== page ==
Friday, January 04, 2008

£290 Million on Consultants

Everything in this country is falling apart at the sleeves because of lack of money, yet a government department can spend £290 million on Consultants? Read On


Date: 2nd January 2008
Release date: Immediate
Subject: DEFRA consultants flourish while flood defences are neglected.

SCAP Director, Gordon Henderson, has revealed figures showing that the Department for Environment, Food and Rural Affairs (DEFRA) spent a massive £290 million on consultants last year, but are planning to slash £270 million from programmes dealing with climate change and the natural environment.

A total of £1.1 billion of DEFRA money has been handed out to advisors since 2002, which is three times the amount the Environment Agency spent on building flood defences last year.

Mr Henderson said:

‘This news comes at a time when the Environment Agency is proposing that over the next century large swathes of our local environment will be allowed to become submerged by water, losing hundreds of acres of arable land.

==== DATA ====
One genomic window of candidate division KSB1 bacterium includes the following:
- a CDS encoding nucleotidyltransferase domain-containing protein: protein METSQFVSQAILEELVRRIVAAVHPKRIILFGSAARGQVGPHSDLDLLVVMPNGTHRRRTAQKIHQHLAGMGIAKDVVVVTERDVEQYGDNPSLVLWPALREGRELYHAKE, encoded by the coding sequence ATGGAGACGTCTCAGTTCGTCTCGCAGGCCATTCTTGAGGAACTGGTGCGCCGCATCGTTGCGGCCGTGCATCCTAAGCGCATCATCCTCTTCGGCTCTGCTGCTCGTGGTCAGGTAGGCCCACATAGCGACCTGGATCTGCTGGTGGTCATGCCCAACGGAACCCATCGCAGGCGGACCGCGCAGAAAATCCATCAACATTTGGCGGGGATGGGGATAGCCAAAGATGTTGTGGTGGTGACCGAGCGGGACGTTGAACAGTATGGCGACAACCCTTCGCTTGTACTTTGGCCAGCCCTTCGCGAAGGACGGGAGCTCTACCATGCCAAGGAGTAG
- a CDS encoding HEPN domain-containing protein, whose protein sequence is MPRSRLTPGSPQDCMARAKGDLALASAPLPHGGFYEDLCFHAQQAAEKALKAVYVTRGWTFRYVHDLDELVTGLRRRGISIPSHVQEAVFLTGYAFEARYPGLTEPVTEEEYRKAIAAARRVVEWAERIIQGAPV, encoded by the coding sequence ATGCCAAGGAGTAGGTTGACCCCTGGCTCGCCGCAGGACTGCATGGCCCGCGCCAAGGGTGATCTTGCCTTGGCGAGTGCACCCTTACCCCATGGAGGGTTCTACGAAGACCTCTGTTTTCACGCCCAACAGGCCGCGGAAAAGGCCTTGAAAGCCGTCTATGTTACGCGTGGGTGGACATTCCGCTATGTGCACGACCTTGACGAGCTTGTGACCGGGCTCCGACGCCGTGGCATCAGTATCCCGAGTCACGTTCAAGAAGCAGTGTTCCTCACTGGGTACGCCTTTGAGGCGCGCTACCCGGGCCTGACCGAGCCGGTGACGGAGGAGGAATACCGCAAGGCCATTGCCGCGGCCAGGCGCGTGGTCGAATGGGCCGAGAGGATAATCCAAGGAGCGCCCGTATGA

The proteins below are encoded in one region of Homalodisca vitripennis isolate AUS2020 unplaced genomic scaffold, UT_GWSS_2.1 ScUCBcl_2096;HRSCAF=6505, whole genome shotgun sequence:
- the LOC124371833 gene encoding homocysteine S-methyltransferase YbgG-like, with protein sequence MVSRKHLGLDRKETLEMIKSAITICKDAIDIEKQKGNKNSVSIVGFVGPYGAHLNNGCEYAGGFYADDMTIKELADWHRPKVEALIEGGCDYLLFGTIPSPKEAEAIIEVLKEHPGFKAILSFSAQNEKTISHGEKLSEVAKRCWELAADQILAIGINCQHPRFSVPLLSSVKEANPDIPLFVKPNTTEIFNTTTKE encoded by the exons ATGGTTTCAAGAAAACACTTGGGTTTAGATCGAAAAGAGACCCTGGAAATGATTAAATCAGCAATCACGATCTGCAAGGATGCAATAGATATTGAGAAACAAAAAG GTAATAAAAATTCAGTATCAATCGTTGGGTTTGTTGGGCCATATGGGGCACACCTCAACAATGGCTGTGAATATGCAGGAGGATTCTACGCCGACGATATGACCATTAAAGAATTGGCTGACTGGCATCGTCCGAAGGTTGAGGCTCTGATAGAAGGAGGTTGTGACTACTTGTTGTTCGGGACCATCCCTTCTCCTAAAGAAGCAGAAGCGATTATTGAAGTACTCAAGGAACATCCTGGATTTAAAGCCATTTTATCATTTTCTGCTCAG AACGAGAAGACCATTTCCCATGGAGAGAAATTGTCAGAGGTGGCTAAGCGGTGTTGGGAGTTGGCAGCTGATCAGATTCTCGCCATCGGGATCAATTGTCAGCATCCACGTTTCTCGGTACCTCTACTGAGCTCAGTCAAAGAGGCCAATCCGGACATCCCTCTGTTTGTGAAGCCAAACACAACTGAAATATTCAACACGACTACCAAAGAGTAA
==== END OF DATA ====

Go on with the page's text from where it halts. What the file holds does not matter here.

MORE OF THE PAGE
‘The Medway Estuary and Swale Shoreline Management Plan recommended that almost the whole length of Sheppey’s southern shoreline and much of Sittingbourne’s northern coastline be categorised, in the long term, as “Managed realignment” areas, which in simple terms means that existing flood defences would be allowed to collapse and new ones built further inland.

‘I said at the time of the Plan’s review that the sensible thing to do would be to improve the existing sea defences, however, I was told that this would not be economically viable.

‘Which is why news that DEFRA has wasted so much money on consultants, rather than providing the Environment Agency with funds to better protect our shoreline; is simply adding insult to injury.’

Note to Editors:
There are four categories of shoreline protection:-

1) Hold the line, which maintains the existing defence line.
2) Advance the line, which builds new defences seaward of the existing defence line.
3) Managed realignment, which allows the shoreline to change with management to control or limit movement.
4) No active intervention, which means that nothing is done to stop land erosion.

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